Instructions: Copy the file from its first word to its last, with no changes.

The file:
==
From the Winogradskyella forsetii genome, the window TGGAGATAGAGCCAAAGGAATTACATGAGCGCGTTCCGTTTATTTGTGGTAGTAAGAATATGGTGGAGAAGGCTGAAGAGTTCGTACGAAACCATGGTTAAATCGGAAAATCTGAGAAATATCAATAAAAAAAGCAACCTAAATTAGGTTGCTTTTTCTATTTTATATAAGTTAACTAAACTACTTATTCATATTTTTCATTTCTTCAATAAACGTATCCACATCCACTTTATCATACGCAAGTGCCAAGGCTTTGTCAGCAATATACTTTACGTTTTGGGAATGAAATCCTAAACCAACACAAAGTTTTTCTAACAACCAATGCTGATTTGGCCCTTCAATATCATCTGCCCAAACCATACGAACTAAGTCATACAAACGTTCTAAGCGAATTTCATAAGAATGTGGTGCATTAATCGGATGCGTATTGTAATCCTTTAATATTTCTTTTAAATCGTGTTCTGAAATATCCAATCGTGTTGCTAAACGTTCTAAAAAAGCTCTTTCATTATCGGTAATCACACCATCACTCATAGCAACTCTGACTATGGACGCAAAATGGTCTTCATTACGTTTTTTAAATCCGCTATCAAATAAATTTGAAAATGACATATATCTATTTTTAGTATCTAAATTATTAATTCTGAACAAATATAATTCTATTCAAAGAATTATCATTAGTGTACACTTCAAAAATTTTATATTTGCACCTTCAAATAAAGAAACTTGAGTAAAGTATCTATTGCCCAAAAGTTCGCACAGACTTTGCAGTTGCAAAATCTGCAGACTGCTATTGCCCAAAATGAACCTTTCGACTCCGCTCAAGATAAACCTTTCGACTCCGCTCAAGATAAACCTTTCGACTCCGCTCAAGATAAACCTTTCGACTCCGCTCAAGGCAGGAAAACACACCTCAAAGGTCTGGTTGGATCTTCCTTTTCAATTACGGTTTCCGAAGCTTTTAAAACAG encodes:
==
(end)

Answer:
From the Winogradskyella forsetii genome, the window TGGAGATAGAGCCAAAGGAATTACATGAGCGCGTTCCGTTTATTTGTGGTAGTAAGAATATGGTGGAGAAGGCTGAAGAGTTCGTACGAAACCATGGTTAAATCGGAAAATCTGAGAAATATCAATAAAAAAAGCAACCTAAATTAGGTTGCTTTTTCTATTTTATATAAGTTAACTAAACTACTTATTCATATTTTTCATTTCTTCAATAAACGTATCCACATCCACTTTATCATACGCAAGTGCCAAGGCTTTGTCAGCAATATACTTTACGTTTTGGGAATGAAATCCTAAACCAACACAAAGTTTTTCTAACAACCAATGCTGATTTGGCCCTTCAATATCATCTGCCCAAACCATACGAACTAAGTCATACAAACGTTCTAAGCGAATTTCATAAGAATGTGGTGCATTAATCGGATGCGTATTGTAATCCTTTAATATTTCTTTTAAATCGTGTTCTGAAATATCCAATCGTGTTGCTAAACGTTCTAAAAAAGCTCTTTCATTATCGGTAATCACACCATCACTCATAGCAACTCTGACTATGGACGCAAAATGGTCTTCATTACGTTTTTTAAATCCGCTATCAAATAAATTTGAAAATGACATATATCTATTTTTAGTATCTAAATTATTAATTCTGAACAAATATAATTCTATTCAAAGAATTATCATTAGTGTACACTTCAAAAATTTTATATTTGCACCTTCAAATAAAGAAACTTGAGTAAAGTATCTATTGCCCAAAAGTTCGCACAGACTTTGCAGTTGCAAAATCTGCAGACTGCTATTGCCCAAAATGAACCTTTCGACTCCGCTCAAGATAAACCTTTCGACTCCGCTCAAGATAAACCTTTCGACTCCGCTCAAGATAAACCTTTCGACTCCGCTCAAGGCAGGAAAACACACCTCAAAGGTCTGGTTGGATCTTCCTTTTCAATTACGGTTTCCGAAGCTTTTAAAACAG encodes: